Remember when the Orioles were wheeling and dealing in the offseason, bringing in several new players? Seems like such a long time ago, doesn't it? Well, the O's (6-9) are only 15 games into the season, but they've lost eight straight and simply have not been playing good baseball for the last week-plus.
Although the pitching has been far from stellar, the main culprit for the team's abysmal stretch is the lack of offense. Right now, the O's are hitting .226/.283/.368 as a team -- good enough for the third-worst batting average, tied for the worst on-base percentage, and the eighth-lowest slugging percentage in the majors. That's just not getting the job done, especially since the O's were supposed to have a much easier time scoring runs. Instead of a strength, the offense has been a huge weakness.
The players that Andy MacPhail brought in during the offseason also have not, for the most part, brought much to the table yet. Let's take a look (separated by hitters and pitchers):
Vladimir Guerrero: .242/.242/.306 (0 BB/9 K, 2 extra-base hits)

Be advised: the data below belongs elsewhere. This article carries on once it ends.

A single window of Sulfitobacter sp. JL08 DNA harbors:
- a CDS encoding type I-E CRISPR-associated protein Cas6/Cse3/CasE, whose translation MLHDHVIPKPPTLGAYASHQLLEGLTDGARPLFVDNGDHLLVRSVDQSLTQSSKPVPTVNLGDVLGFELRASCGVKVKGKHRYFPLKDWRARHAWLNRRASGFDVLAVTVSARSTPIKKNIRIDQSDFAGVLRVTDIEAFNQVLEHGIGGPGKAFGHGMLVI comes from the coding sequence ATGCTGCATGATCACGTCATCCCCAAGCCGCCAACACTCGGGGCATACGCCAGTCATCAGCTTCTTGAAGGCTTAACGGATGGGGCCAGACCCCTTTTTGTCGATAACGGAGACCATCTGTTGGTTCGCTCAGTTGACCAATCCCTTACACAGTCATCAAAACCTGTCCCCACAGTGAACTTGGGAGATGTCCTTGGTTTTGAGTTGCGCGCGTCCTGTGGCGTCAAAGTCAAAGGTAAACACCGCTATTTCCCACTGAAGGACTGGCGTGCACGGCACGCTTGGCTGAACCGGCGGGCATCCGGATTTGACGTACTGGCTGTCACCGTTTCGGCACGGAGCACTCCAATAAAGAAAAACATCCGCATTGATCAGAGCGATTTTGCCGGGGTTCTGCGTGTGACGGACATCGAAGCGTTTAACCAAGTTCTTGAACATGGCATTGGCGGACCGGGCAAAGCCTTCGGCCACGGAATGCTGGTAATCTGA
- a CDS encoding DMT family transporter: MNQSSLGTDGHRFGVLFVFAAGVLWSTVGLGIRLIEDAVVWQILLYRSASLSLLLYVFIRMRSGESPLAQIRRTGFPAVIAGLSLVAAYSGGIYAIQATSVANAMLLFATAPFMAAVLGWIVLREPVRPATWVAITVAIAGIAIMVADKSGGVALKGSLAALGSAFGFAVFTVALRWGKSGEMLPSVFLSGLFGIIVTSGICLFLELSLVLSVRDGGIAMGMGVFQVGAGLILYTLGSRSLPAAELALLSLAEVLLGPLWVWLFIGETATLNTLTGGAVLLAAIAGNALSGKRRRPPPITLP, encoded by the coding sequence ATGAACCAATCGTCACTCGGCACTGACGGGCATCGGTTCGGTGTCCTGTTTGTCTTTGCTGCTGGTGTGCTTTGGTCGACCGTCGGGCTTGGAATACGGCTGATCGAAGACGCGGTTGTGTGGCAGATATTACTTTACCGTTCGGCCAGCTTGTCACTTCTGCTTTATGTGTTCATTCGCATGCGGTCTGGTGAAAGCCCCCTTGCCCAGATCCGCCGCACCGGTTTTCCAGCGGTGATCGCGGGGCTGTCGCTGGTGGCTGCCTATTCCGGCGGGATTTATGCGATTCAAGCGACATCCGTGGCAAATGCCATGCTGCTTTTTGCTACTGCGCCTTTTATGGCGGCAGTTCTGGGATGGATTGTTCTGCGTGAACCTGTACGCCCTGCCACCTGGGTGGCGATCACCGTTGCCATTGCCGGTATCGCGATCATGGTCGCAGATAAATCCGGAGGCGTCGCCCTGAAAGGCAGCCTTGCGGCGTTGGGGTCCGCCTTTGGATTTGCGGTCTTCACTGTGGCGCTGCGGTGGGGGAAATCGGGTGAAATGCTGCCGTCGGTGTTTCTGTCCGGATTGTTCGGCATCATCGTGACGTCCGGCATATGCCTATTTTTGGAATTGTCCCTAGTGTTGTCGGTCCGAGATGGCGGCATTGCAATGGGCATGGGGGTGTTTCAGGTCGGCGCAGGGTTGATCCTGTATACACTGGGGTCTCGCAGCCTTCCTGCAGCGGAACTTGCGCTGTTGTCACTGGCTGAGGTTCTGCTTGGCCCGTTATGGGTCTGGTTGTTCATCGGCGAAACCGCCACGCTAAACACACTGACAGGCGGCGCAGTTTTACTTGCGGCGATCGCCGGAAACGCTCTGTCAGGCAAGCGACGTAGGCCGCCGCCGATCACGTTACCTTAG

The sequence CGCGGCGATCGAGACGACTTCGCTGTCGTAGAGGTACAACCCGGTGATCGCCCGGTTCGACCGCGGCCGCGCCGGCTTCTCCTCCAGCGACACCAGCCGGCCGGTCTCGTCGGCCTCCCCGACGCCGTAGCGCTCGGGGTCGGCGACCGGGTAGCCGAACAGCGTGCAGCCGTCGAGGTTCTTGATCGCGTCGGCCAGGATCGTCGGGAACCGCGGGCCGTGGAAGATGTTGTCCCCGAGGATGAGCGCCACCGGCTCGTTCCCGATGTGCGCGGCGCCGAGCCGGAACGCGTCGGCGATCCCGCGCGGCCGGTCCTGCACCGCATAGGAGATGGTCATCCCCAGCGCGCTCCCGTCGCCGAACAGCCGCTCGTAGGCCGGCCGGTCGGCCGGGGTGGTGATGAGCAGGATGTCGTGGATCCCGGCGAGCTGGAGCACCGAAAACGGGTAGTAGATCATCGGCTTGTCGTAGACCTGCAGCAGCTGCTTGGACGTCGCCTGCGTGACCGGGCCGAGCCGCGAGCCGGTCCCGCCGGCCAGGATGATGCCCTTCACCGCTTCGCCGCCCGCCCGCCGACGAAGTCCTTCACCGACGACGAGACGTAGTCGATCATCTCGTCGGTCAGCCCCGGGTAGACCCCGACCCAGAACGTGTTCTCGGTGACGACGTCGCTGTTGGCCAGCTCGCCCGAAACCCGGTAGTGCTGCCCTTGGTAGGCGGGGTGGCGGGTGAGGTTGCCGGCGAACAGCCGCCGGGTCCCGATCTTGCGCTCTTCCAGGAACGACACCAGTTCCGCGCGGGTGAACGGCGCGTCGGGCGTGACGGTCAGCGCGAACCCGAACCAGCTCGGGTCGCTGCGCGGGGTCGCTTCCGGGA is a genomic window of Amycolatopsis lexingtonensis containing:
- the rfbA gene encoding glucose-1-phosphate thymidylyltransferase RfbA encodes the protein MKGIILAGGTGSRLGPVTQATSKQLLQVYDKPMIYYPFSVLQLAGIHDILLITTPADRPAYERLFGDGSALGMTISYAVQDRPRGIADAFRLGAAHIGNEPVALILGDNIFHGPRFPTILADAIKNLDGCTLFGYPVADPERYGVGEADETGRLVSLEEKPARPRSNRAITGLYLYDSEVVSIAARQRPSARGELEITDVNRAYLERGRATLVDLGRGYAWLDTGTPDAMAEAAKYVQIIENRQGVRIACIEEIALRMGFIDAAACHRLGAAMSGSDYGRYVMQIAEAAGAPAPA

Derrek Lee: .204/.317/.278 (9 BB/13 K, 2 extra-base hits)
Mark Reynolds: .224/.304/.388 (5 BB/15 K, 6 extra-base hits)
That's right: The O's third- and fourth-place hitters have a combined four extra-base hits. Guerrero has yet to walk, which would be less of a concern if he was hitting more than a bunch of singles. But he's not.
J.J. Hardy is currently on the disabled list and has only played in six games. The O's also re-signed Cesar Izturis, who has already played in a handful of games, and as usual, provides pretty good defense and very little offense.
Koji Uehara: 4.2 IP, 0 R, 1 H, 4 K, 2 BB
Jeremy Accardo: 6.1 IP, 2 R, 5 H, 4 K, 5 BB
Kevin Gregg: 5.0 IP, 3 R, 8 H, 5 K, 4 BB
Uehara is probably the best reliever in the O's bullpen, and even though it's early, his numbers reflect that. Accardo has been OK, but Gregg has been terrible. The O's are also proving that it's usually unwise to spend big money on relievers -- particularly mediocre closers. Michael Gonzalez (making $6 million this season) has been rather bad in his time in Baltimore, and Gregg ($4.2 million this season, $5.8 million next season) is already off to a terrible start.
There's still plenty of time for all of these guys to start playing better. And these new faces aren't the only players not producing; many of the guys who were already with the O's aren't doing much better. Still, the level to which the O's have been staying off the scoreboard is surprising. Unfortunately, there doesn't seem to be any other solutions other than to hope that the offense starts to click.